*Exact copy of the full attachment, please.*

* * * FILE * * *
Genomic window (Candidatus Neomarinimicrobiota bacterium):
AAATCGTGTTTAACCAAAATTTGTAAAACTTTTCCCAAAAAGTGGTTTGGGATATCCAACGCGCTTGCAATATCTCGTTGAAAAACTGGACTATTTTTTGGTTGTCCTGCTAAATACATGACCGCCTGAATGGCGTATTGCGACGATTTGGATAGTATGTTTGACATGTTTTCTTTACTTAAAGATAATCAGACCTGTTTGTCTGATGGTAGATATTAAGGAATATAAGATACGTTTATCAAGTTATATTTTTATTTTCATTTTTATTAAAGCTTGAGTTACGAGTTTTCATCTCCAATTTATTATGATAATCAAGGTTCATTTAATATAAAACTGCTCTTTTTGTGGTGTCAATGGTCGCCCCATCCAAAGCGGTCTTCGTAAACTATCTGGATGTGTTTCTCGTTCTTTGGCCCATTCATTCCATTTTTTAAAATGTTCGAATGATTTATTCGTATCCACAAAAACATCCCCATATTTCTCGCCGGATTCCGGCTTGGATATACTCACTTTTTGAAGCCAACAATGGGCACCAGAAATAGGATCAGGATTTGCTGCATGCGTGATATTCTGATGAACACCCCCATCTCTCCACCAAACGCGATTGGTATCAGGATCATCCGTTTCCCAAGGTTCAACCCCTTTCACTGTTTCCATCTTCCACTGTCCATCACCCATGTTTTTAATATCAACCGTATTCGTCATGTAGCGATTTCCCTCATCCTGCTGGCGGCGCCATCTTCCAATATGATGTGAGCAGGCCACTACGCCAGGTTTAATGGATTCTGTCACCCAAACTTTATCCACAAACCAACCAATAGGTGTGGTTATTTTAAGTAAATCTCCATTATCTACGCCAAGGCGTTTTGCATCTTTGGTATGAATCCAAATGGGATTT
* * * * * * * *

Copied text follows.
Genomic window (Candidatus Neomarinimicrobiota bacterium):
AAATCGTGTTTAACCAAAATTTGTAAAACTTTTCCCAAAAAGTGGTTTGGGATATCCAACGCGCTTGCAATATCTCGTTGAAAAACTGGACTATTTTTTGGTTGTCCTGCTAAATACATGACCGCCTGAATGGCGTATTGCGACGATTTGGATAGTATGTTTGACATGTTTTCTTTACTTAAAGATAATCAGACCTGTTTGTCTGATGGTAGATATTAAGGAATATAAGATACGTTTATCAAGTTATATTTTTATTTTCATTTTTATTAAAGCTTGAGTTACGAGTTTTCATCTCCAATTTATTATGATAATCAAGGTTCATTTAATATAAAACTGCTCTTTTTGTGGTGTCAATGGTCGCCCCATCCAAAGCGGTCTTCGTAAACTATCTGGATGTGTTTCTCGTTCTTTGGCCCATTCATTCCATTTTTTAAAATGTTCGAATGATTTATTCGTATCCACAAAAACATCCCCATATTTCTCGCCGGATTCCGGCTTGGATATACTCACTTTTTGAAGCCAACAATGGGCACCAGAAATAGGATCAGGATTTGCTGCATGCGTGATATTCTGATGAACACCCCCATCTCTCCACCAAACGCGATTGGTATCAGGATCATCCGTTTCCCAAGGTTCAACCCCTTTCACTGTTTCCATCTTCCACTGTCCATCACCCATGTTTTTAATATCAACCGTATTCGTCATGTAGCGATTTCCCTCATCCTGCTGGCGGCGCCATCTTCCAATATGATGTGAGCAGGCCACTACGCCAGGTTTAATGGATTCTGTCACCCAAACTTTATCCACAAACCAACCAATAGGTGTGGTTATTTTAAGTAAATCTCCATTATCTACGCCAAGGCGTTTTGCATCTTTGGTATGAATCCAAATGGGATTT